In a society that often places too much significance on status, appearance and self gratification, Special Olympics provides some perspective on what's really important in life.
Local athlete David Frohme exemplified that unique attitude when he spoke the Special Olympian oath: "Let me win. But if cannot win, Let me be brave in the attempt."
That valiant attitude, the perseverance of the Special Olympians, reminded me a recent story.
The runners were at the starting line, anticipation etched on their faces. Bravely, eagerly, they took their mark. The gun sounded, and the runners started down the course. Before making it halfway down the track, one of the athletes fell. Devastated, the runner did not return to his feet, but sat and sobbed.
Down the track, one by one, the other runners turned and noticed the absence of the fallen athlete. One by one, they each turned and walked back to help the runner.
The entire group momentarily forgot the race, preoccupied with helping their friend to his feet so they could all cross the finish line together.
When I read the story, I thought about how most of us in today's society would have reacted without a doubt, the outcome would have been much different.
It was with these thoughts in mind, I went to the Days Inn motel to do a story on the Payson Special Olympics swim team.
To understand more about the organization's focus, one should first look at the vision statement of Special Olympics. "To help bring all persons with developmental disabilities into the larger society under conditions whereby they are accepted, respected and given the chance to become useful and productive citizens."
The Payson branch of Special Olympics offers local participants events ranging from equestrian and track events to bowling and swimming.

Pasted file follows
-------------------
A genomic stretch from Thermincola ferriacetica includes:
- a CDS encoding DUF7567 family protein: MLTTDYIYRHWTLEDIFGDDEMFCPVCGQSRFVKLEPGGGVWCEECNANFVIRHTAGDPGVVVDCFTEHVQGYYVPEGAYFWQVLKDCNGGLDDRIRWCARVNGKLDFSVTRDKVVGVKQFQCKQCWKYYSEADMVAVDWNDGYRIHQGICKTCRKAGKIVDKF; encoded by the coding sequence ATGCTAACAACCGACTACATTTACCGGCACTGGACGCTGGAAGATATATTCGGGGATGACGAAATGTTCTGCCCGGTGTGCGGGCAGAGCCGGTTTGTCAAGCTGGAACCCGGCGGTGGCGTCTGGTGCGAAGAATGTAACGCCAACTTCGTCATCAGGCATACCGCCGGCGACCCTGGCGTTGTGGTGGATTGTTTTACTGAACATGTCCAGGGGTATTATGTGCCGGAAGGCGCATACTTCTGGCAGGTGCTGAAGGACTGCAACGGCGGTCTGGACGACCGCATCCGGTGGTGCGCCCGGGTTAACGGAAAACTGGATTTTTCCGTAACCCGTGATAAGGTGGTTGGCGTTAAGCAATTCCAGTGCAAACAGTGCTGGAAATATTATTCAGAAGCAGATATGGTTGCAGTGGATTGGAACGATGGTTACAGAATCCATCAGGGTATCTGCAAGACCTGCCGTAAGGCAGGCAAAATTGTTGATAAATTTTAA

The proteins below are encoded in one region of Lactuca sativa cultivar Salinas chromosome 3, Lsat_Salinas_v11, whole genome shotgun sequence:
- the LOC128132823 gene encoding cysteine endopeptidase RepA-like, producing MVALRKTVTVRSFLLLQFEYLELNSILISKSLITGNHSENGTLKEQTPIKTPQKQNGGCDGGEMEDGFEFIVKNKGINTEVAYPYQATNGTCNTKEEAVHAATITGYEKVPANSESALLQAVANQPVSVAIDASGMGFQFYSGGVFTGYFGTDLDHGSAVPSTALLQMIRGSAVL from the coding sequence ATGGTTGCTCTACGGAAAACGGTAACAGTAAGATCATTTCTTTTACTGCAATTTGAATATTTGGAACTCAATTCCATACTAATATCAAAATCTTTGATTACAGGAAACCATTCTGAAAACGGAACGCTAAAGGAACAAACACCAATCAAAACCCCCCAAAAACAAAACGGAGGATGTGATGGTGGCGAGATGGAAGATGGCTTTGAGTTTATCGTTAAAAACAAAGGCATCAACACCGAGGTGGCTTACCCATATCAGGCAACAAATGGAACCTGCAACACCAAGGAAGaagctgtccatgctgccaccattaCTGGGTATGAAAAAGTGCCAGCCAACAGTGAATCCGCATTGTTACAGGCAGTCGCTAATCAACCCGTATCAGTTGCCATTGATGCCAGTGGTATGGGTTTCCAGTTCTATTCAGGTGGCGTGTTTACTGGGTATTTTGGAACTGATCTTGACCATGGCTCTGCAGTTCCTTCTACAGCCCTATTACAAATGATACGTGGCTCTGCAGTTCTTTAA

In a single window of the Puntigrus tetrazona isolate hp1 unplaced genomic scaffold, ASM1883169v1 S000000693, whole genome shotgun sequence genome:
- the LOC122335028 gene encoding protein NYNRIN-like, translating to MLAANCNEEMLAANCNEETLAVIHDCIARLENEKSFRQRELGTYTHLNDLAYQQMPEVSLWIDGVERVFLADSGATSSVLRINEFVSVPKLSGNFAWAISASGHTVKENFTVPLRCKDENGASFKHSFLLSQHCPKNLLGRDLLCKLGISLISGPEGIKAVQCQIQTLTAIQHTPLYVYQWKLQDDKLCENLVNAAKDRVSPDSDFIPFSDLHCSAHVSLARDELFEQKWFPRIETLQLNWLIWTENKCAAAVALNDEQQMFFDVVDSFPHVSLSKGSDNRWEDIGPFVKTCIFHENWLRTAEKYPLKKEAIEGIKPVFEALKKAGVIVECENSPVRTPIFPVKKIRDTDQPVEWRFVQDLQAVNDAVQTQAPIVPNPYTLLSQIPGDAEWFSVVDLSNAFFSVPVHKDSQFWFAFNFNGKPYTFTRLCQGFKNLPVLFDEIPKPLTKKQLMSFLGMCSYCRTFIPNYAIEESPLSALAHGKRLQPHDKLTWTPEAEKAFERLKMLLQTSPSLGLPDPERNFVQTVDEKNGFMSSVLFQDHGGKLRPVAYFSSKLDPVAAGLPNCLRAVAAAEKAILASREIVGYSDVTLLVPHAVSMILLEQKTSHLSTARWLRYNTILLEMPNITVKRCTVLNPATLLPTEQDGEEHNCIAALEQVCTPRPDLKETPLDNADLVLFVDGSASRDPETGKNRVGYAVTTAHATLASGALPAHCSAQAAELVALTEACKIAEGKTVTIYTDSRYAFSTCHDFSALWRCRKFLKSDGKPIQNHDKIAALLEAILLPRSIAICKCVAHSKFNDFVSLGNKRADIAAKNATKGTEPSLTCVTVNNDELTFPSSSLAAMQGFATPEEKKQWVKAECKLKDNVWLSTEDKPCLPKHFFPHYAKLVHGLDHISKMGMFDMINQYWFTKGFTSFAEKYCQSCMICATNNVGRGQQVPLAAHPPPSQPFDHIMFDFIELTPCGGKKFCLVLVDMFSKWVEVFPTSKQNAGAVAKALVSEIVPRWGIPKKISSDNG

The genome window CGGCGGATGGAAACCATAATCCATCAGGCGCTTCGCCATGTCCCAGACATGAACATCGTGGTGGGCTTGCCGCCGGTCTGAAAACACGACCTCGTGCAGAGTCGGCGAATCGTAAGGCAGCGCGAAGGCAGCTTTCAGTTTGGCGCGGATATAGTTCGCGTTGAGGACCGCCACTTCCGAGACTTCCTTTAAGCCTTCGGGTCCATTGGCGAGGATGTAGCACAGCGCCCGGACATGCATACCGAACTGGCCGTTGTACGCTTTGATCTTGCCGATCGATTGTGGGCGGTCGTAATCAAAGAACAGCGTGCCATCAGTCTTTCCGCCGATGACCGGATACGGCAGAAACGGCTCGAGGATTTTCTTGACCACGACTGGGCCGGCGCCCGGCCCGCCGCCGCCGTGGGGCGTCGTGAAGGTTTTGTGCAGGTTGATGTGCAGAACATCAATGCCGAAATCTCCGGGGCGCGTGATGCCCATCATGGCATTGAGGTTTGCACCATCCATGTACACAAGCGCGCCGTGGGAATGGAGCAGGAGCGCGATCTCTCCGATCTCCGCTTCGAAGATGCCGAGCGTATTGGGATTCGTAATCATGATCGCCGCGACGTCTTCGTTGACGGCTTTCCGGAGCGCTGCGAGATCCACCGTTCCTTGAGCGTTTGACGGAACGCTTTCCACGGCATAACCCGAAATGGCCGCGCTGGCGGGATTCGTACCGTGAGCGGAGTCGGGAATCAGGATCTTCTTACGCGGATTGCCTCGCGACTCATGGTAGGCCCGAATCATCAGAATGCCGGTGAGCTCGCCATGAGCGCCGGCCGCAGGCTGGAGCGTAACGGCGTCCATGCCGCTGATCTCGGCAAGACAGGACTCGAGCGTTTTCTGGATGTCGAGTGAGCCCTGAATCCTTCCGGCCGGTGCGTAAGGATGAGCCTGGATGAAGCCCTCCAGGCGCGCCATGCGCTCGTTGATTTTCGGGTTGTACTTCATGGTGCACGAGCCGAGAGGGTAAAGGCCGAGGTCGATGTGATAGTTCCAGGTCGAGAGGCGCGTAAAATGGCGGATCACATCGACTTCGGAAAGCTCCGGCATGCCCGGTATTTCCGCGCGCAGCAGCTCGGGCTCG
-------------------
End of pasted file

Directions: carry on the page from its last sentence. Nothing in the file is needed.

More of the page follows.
They are currently working twice weekly for various swimming competitions, two of which were this month in Phoenix and Flagstaff. The winners' list would be the envy of any swim coach, with Payson athletes bringing home first-, second- and third-place honors.
Their next splash meet will be the state competitions at the Chaparral pool in Scottsdale, Oct. 13 to 15. Payson has 12 swimmers currently training for the competition.
In this day and age of cutthroat competition, these Special Olympians focus instead on each other.
When asked what he likes best about being involved in competition, swimmer Gary Bonn said, "I really like to be happy for my friends and coaches."
Tomacina McCoy said, "I like to be around my friends and coaches it makes me feel happy." Erik Ryan echoed the sentiments of the entire swim team when he said, "It really doesn't matter what you bring home (awards/medals), it just makes you feel good to try to do your best."
Their coach and coach for many other Special Olympic events Becky Derwort is quick to point to the number of locals who support her competitors.
"Safeway employs a number of our athletes," she said. And while many residents may have known about that, they may not know the Town of Payson also shows great support by providing pool facilities and lifeguards for the swimmers all summer. With the pool closed for the season, the management of Days Inn graciously provided use of their heated pool for the twice weekly practices.
"We just couldn't do it without these people," Derwort said.
There seems to be just one area where Special Olympics could still use a little help. Derwort relies heavily on volunteer support, and desperately needs people who can donate their time to these special athletes. Experience is not necessary, she said, and there are a host of helper positions available for a variety of sports.
Currently they are working on swimming and starting bowling competitions but have many other opportunities throughout the year.
To find out more about Special Olympics, what they have to offer athletes and how you can help, contact Derwort at 474-9142.